We hear numbers all the time about the projected growth of the cannabis industry, how many pounds were sold and how many millions (or billions) of dollars the market generates in any given state.
But when we hear about the cannabis consumer, the data often comes from detractors seeking to demonstrate how cannabis fuels the apathy of young white men and heralds the destruction of society.
Luckily, cannabis market research firm BDS Analytics released their report "Cannabis in North America: Public Attitudes and Actions Toward Cannabis in the US and Canada" with more than a hundred pages of data about U.S. cannabis consumers and a hundred more for Canadians.
BDS Analytics complied data from more than 11,000 surveys of both legal and illegal, medical and recreational users, "acceptors" and "rejecters."
Some of the information from the report tells us what many already suspect. More than 80 percent of Americans think cannabis should be legal in some form and more than 60 percent have either used cannabis in the last six months or would consider using cannabis.
As many incoming patients may demonstrate, people considering cannabis think they'd prefer edibles and topicals to smoking.
When it comes to the consumer, BDS Analytics says users resemble the general population. The average age of cannabis consumers is 42 years old, most have full-time jobs and at least some college education and they're even more likely to engage in social or physical activity.
What's more surprising is that 55 percent of consumers have children. Only 32 percent, however, are married.
While the "rejecters" certainly have no trouble finding examples of cannabis users that may shed an unsavory light on cannabis consumers, the lazy, troubled, young adult who lives in his parents' basement looks more like the exception than the norm.
Then again, there are some aspects of the cannabis consumer that aren't so surprising. At 61 percent, most consumers are male and at 76 percent, they're overwhelmingly white.
And yep, 28 percent consider themselves liberal while only 16 percent consider themselves conservative, with 53 percent somewhere in between.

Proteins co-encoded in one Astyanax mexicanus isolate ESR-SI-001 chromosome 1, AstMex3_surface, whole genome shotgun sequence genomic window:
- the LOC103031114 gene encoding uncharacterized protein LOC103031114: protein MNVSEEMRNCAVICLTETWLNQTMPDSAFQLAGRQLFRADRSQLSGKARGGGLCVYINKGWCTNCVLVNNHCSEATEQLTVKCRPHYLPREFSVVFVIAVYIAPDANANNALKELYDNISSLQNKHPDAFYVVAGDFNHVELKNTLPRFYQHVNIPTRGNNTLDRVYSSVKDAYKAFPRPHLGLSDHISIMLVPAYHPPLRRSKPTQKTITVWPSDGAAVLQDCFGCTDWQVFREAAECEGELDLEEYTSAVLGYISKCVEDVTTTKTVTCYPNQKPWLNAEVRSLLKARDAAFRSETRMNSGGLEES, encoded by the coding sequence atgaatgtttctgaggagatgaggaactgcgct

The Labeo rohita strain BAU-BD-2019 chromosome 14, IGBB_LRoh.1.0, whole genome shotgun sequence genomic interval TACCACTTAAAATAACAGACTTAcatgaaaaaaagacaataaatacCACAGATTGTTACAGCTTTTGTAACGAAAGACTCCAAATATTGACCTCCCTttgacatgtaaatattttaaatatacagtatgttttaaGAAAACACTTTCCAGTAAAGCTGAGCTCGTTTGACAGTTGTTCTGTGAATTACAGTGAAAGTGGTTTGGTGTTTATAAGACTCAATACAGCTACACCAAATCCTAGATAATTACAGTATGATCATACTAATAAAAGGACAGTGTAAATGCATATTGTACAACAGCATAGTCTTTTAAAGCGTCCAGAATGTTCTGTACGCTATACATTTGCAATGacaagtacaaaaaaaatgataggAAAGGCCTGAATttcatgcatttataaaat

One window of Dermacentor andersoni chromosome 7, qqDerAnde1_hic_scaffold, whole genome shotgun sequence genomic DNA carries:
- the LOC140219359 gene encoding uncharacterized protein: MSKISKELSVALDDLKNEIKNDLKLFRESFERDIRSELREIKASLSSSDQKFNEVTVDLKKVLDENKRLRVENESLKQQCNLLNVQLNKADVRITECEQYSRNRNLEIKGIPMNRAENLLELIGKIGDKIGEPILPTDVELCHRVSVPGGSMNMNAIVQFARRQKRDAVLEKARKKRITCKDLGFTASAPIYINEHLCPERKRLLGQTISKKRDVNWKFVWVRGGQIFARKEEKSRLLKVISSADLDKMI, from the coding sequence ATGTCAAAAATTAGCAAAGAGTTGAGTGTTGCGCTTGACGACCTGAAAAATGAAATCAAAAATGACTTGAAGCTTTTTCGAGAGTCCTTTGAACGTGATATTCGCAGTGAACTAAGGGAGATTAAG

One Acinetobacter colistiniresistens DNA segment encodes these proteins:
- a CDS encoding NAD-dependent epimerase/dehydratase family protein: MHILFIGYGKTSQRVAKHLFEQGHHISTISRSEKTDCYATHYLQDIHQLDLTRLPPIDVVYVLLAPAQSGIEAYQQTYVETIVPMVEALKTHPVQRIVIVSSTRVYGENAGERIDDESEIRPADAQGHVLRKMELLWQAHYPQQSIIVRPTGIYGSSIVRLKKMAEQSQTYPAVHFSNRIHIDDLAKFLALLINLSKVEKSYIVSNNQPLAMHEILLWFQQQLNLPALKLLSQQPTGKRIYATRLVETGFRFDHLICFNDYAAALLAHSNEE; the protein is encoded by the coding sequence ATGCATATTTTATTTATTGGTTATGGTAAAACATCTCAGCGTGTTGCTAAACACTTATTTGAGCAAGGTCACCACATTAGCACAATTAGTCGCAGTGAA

About 42 percent of consumers are between the ages of 18 and 34.
That number might be lower than you'd expect, but the surveys also show that older consumers are interested in the medical benefits of cannabis, and since all but four states have medical programs, it makes sense that more older people would begin using cannabis for medical reasons.
However, young people (especially young men) are more likely to consider themselves "cannabis connoisseurs." Here's hoping we don't ruin cannabis like we ruin every other industry. (Though I'm much more partial to cannabis than yachts, Applebee's and diamonds.)
Some of the most illuminating data comes from the "rejecters," though. Throughout the report, survey responses suggest rejecters are much less educated than acceptors or consumers.
Only 38 percent of rejecters believe cannabis has medical benefit and only 10 percent think its healthier than alcohol. One concerning response shows that only 19 percent disagree that smoking hemp makes you high, and 35 percent weren't sure.
One of the cool things about a company like BDS Analytics coming into the cannabis scene is that it shows there's room for people from established industries to set up businesses that cater to the industry without even touching the plant.
More businesses like this verify the legitimacy of cannabis in the U.S. and the more robust the market, the harder it'll be to get rid of.